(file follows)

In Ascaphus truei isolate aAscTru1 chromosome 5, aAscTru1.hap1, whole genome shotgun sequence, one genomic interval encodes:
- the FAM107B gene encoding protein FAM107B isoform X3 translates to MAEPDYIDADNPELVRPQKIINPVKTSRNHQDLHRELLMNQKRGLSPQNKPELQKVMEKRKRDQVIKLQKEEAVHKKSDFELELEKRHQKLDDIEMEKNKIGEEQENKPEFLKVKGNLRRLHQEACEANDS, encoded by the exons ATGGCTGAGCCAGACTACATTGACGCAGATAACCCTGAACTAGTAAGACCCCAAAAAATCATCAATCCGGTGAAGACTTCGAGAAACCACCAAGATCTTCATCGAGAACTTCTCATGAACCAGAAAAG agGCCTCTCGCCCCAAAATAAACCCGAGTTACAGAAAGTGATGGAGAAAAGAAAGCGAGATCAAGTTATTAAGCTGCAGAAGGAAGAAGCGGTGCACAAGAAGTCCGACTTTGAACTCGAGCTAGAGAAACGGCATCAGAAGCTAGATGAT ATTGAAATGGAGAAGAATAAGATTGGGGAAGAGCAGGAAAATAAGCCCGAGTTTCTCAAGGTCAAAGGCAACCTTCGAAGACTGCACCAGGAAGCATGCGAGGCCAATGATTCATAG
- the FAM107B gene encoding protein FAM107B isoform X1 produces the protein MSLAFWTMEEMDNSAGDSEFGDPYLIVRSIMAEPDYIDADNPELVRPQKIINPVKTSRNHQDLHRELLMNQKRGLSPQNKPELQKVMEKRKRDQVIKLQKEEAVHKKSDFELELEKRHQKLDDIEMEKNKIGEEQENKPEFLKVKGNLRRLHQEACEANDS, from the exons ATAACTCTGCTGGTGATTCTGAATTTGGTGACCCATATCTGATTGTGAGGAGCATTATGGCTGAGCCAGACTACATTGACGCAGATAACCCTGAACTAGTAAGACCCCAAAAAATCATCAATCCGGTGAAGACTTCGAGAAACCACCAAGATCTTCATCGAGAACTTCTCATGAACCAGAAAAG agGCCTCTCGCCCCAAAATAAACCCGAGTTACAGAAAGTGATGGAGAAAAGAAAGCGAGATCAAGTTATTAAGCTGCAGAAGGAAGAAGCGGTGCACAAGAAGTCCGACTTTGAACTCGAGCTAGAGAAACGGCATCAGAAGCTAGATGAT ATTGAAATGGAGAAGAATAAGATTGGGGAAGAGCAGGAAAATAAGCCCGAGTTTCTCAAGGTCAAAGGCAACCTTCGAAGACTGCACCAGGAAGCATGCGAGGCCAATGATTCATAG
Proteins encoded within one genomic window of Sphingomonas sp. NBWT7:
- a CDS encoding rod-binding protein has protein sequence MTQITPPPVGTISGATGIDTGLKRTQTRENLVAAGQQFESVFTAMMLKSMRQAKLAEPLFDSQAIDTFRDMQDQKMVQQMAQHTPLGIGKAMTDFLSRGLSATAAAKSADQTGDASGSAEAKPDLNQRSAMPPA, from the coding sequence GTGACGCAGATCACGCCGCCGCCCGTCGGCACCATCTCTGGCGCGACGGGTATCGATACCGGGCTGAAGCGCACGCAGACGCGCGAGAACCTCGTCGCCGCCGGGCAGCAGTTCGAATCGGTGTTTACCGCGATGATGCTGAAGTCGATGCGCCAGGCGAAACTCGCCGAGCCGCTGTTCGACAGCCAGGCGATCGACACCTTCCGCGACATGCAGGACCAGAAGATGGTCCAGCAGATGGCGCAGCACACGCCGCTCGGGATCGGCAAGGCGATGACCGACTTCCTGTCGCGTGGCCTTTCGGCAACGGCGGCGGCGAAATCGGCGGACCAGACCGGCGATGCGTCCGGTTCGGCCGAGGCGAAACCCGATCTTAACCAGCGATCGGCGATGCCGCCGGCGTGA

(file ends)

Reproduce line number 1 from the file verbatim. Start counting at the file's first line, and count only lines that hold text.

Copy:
In Ascaphus truei isolate aAscTru1 chromosome 5, aAscTru1.hap1, whole genome shotgun sequence, one genomic interval encodes: